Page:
It’s important to be honest here, I know very little about the current situation in Egypt and very little about Morsi’s year as President, and I absolutely don’t want to diminish any of the factors involved in the protestors being out on the street – individually or as a body – or the dangers of it. And some of these thoughts are somewhat half-baked musings, but that’s what blogging is.
But, I can’t help wondering: do people get used to protest as a way of doing politics, rebellion as a way of making things happen? It starts as an alternative to an election where an election cannot be got – but does it then, once it’s been successful once, brought about an election, become an alternative that can be employed when a country’s not due an election but when a change is desired? And what happens if that happens? Obviously, not all protests are violent and most don’t start anywhere near intending to be, and yet a large number of large protests do end up there, so I don’t think it’s irrational to find it a bit concerning it if large-scale protesting is becoming a frequent recurrence (I also think it should be concerning for the government, btw) – because while most political systems don’t work as perfectly as we’d like, most of us think some kind of system or rule of law is better than the reverse.
I’ve no desire to say that there aren’t situations where it might be valid to protest against an elected government before the end of a term in office, even regardless of whether or not they’re starting to look like they might not hold elections when they’re due (like I said, I know little of the political situation of Egypt). But does Morsi have a point – even if it is a rhetorical point covering a multitude of other things – when he says:
He said his early resignation would undermine the legitimacy of his successors, creating a recipe for unending chaos. “If we changed someone in office who [was elected] according to constitutional legitimacy – well, there will be people opposing the new president too, and a week or a month later they will ask him to step down.”
It would be easy to understand why people might turn back to protest when disatisfied with the state of their country’s politics, especially if they were successful previously – because it worked, and because of the emotions caught up in the memories of the previous event – not just the adrenaline of protest, but that of unity, because that sense of unity, that belief you all want the same thing, gives you hope that you might just get it, and things might get better.
Watching a bit of the rolling news has sent me back to Ernesto Laclau (my second favourite critical theorist of my PhD years) and his book On Populist Reason, who employs such delightful phrases like:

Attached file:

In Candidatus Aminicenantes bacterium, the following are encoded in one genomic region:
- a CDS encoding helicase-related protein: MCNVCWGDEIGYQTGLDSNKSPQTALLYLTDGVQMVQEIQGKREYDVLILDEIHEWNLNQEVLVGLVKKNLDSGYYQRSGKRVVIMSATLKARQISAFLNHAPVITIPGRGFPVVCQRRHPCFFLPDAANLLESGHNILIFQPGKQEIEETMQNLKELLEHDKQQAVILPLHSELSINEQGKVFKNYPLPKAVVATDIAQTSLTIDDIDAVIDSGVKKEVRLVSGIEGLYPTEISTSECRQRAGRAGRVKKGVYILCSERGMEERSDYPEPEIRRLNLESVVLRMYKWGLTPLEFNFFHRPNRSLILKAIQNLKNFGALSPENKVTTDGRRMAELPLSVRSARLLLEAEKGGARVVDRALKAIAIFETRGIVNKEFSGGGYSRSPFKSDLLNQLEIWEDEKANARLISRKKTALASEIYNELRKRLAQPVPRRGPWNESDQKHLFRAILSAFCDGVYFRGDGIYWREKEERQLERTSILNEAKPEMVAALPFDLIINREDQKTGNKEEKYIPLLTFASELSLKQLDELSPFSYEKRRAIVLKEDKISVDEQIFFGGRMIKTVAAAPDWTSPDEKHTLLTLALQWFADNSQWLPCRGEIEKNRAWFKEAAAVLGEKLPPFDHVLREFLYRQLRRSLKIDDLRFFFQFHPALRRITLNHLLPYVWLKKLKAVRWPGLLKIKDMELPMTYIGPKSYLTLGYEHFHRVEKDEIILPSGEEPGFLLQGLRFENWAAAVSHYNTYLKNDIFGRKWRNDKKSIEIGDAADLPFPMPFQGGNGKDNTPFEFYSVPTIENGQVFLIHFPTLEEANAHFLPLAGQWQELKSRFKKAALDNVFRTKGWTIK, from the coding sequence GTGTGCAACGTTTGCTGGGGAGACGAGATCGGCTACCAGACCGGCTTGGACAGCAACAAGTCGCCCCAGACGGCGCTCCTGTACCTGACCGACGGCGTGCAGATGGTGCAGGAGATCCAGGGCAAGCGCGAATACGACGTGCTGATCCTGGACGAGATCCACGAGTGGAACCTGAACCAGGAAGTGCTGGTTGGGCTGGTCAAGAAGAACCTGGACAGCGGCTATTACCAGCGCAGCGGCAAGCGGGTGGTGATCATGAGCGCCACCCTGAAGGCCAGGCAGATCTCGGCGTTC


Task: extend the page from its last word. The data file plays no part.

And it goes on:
“Since we are dealing with a totality (‘The People’) that embrances all differences, this other difference – which provides the outside that allows us to constitute the totality… is… an excluded one, something that the totality expels from itself in order to constitute itself.”
(Basically, the unity of The People comes by setting the group against some one or some group who cannot – for whatever reason – be regarded as a part of The People). He explores the way in which a populist mass – like that in Tahrir – forms, levelling out all the various different factors and grievances between them into one key opposition, and then the way this unity fractures once the immediate unifying event/issue/personality is resolved because then all the little differences between people start to emerge, and politics is no longer one simple yes or no question, but the complex usual round of niggles and options and back and forth and lesser of many evils.
To move away from Egypt’s example to the general: where are the (obviously fuzzy) borders between what you should live with after you (plural) elect a guy or a group, and what you shouldn’t? When do we say that, much as the majority of us in the west are for freedom everywhere and many of us have a natural sympathy for people protesting against the government, people should possibly live with their electoral choices for more than a year and accept that the many and diverse things that need fixing take time, and when do we say, actually, the government’s actions are too egrious not to protest. And given that there’s not actually a man on a pole with a bird’s eye view who can see and define them – when do we start to worry that we’re stepping across them and how do we know if we’re being unrealistic in our expecations and self-indulgent in our demands, and how do we know when it’s time to move?